birth processing

One of the side effects of spending so much time learning about and discussing labor and birth is the processing of one’s own birth experiences. I have long known I have had some baggage left over from BG’s birth, but I sort of thought I was finished. 

I have long tried to focus on what was positive about my birth experience because it was overwhelmingly positive–so long as I was a normal woman in the midst of managing my labor. But the last bit where I gave myself over to medicine is where I’ve struggled so much. For example, once I realized that I needed help with pain, I had wanted a mild epidural; I got a strong one, and then when I complained of pain from lying on my back during what was likely transition, the nurse gave me a bolus, and I could then not move my legs. Not only did I have an epidural, something I never imagined succumbing to, but I had the worst version where I could feel nothing I wanted to feel (the urge to push, my legs), but I could feel a tremendous amount of pain in my hips and back. Looking back on this has always given me pangs of anxiety and sadness, and while it probably doesn’t seem like much, it was significant considering I had spent the 30 hours prior laboring the way I wanted to (mostly) and having a pretty decent range of motion. 

And I can’t help but question myself. Why couldn’t I do it on my own? Did I just need a doula? What would have happened had I been at home or in a birth center? Why didn’t I trust my body?

But I did trust my body, and I have to remember that. I trusted my body to stand up to my OB who was harassing the midwives I saw to induce me early because my baby was big. I trusted my body to move my fairly large fibroids out of the way so that I could give birth vaginally. I even trusted my body to somehow get my boy to come out despite his desire to remain with the back of his hard little head against my poor, poor sacrum for the entire damn labor. I trusted that I would make the decisions I needed to make to have my baby and to keep from having a cesarean. 

Still, I have felt a little robbed, a little saddened by how it all went down in the end.

In my training and in my reading, I have learned so much. The fact that I wasn’t slated for instant cesarean because of my fibroids is significant. That I wasn’t wheeled into the OR the moment we realized BG was presenting face up or the moment we realized he was likely upwards of nine pounds is something to be thankful for (not that we would have let that happen. We were some stubborn and well-informed mamas!). I wasn’t prepared, though, to find the information I needed to forgive myself.

During training, we were working on positioning to deal with back labor and to work on rotating a malpresenting baby. We had tried a number of these strategies in my labor to no avail, but I couldn’t figure out why there were so many we hadn’t tried. Why hadn’t I lunged? Why hadn’t I tried to do any squatting? As we were practicing these positions in my workshop, I remembered vividly the pain I felt in late pregnancy of my pubic symphysis separating, so I asked what to do in the situation that a woman is having back labor and has this pubic symphysis disfunction. My instructor, a doula of twenty years, said, “That would be really hard. There is very little she could do because it’s so painful.” It was really all she said, yet I was flooded with realization, with sadness, and, yes, even forgiveness. I had done absolutely everything I could, even things that did hurt, in an effort to maximize the labor progress and move things forward. I had horrendous back labor AND this horrible problem with my pelvis (which my OB ignored over and over again, and which should have gotten me some physical therapy at the least), and I was under the pressure of the ticking clock because my water had broken. No wonder the OB insisted on a hep-lock the moment I arrived at the hospital.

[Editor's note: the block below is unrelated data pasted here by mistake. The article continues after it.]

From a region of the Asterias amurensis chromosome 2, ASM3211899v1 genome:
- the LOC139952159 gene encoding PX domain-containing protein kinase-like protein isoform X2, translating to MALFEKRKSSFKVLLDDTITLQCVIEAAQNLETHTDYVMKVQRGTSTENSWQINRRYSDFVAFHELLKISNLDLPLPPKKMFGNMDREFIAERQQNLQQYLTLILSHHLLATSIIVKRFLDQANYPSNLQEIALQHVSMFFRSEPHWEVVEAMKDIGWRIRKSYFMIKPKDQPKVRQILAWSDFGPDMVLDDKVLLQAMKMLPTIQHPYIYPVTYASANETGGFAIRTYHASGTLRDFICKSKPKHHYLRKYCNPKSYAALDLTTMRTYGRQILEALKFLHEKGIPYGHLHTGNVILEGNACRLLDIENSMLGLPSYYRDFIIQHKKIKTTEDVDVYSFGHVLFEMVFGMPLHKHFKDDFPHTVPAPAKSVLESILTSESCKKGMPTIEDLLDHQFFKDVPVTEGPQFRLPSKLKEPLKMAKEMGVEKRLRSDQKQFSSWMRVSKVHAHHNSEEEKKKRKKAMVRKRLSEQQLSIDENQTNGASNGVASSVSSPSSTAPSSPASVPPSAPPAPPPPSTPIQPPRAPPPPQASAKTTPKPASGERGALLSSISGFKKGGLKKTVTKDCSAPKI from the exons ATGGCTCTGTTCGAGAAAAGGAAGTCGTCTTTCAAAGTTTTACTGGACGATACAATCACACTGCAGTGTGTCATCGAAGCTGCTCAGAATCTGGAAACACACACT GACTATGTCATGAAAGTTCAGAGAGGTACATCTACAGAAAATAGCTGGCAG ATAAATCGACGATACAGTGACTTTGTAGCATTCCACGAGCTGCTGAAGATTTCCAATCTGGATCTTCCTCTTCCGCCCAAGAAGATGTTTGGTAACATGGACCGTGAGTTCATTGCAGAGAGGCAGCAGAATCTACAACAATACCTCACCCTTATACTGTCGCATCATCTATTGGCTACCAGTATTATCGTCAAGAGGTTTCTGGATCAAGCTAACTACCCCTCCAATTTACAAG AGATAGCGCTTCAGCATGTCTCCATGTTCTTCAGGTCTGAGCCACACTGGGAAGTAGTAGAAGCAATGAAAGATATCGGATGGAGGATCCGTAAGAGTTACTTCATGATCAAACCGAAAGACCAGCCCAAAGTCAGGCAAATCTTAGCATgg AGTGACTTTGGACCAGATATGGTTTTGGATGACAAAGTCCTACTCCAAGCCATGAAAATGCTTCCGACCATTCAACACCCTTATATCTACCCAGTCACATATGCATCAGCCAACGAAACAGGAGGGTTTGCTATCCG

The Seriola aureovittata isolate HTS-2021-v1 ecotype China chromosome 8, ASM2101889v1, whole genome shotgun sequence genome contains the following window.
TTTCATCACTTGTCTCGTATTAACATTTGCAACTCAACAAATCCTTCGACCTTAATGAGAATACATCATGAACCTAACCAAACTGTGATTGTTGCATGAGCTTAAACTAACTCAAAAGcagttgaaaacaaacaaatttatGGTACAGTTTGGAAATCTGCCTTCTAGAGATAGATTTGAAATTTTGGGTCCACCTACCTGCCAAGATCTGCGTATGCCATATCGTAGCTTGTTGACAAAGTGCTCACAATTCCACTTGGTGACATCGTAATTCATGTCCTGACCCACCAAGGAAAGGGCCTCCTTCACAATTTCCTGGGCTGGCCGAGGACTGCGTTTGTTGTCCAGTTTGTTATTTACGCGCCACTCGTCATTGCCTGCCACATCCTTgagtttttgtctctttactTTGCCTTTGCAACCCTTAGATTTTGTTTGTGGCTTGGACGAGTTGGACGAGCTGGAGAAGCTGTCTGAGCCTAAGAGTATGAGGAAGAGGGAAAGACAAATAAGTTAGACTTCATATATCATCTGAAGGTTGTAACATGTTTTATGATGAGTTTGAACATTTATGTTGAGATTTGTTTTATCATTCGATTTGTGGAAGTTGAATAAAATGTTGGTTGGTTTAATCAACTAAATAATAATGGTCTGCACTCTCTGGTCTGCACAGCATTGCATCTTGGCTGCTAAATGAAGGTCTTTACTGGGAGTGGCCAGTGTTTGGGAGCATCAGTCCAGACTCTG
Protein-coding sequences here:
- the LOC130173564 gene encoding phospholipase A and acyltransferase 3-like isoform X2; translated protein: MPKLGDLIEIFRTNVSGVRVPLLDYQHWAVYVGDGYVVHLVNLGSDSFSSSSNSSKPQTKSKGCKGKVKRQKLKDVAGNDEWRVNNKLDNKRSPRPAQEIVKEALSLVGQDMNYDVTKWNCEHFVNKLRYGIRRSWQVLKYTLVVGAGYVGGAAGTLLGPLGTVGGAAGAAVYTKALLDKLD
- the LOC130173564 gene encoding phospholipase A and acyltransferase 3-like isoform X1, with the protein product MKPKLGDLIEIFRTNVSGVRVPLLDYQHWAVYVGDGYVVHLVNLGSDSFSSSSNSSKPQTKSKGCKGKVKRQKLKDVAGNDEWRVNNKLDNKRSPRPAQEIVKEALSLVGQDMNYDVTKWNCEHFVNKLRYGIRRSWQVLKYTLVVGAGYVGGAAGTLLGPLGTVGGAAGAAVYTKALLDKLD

What I ultimately realized in that moment is that I did absolutely everything I could, and when all of those efforts weren’t working, I used a more serious tool in the toolbox, and ultimately, I avoided a cesarean and an even more managed birth. I’m working on being proud of that. I’m working on letting go. I have to if I’m going to be fully present for other women, if I am to help them find their power and satisfaction in their birth experiences. 



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3 responses to “birth processing

  1. nutella

    I know I said it at the time and I’ll say it again. You did GREAT. I’m glad you are getting more tools to help you process it all. And then in turn you will help women make their own empowered choices and process their own experiences. I too, had terrible SPD and couldn’t use some of the physical tools and techniques we’d worked on in our classes. In the end, I got a birth that was very far from what we had wanted, but looking back at it I can see so many moments when we made choices that kept it from snowballing to the c-section I was so afraid of. And yet, after going through my birth injury and long recovery from it, I wonder if overall, I would have been better off with the c-section. I’ll never know, but I will always always wonder.

  2. Next in line

    It is so complex. I had a really difficult long labour that ended in a c-section. We did all kinds of things during labour to help her be born. I was lucky to have a really fantastic team that started with a doula, midwife and grew to include multiple OBs and pediatricians.

    In the end, I am grateful that there was medical help we ended up needing it. I am also grateful that I have confidence in the team that was helping us that we had the least amount of intervention that was possible.

    I know that you will be able to help your clients experience power and satisfaction regardless of what is necessary to get that baby out.

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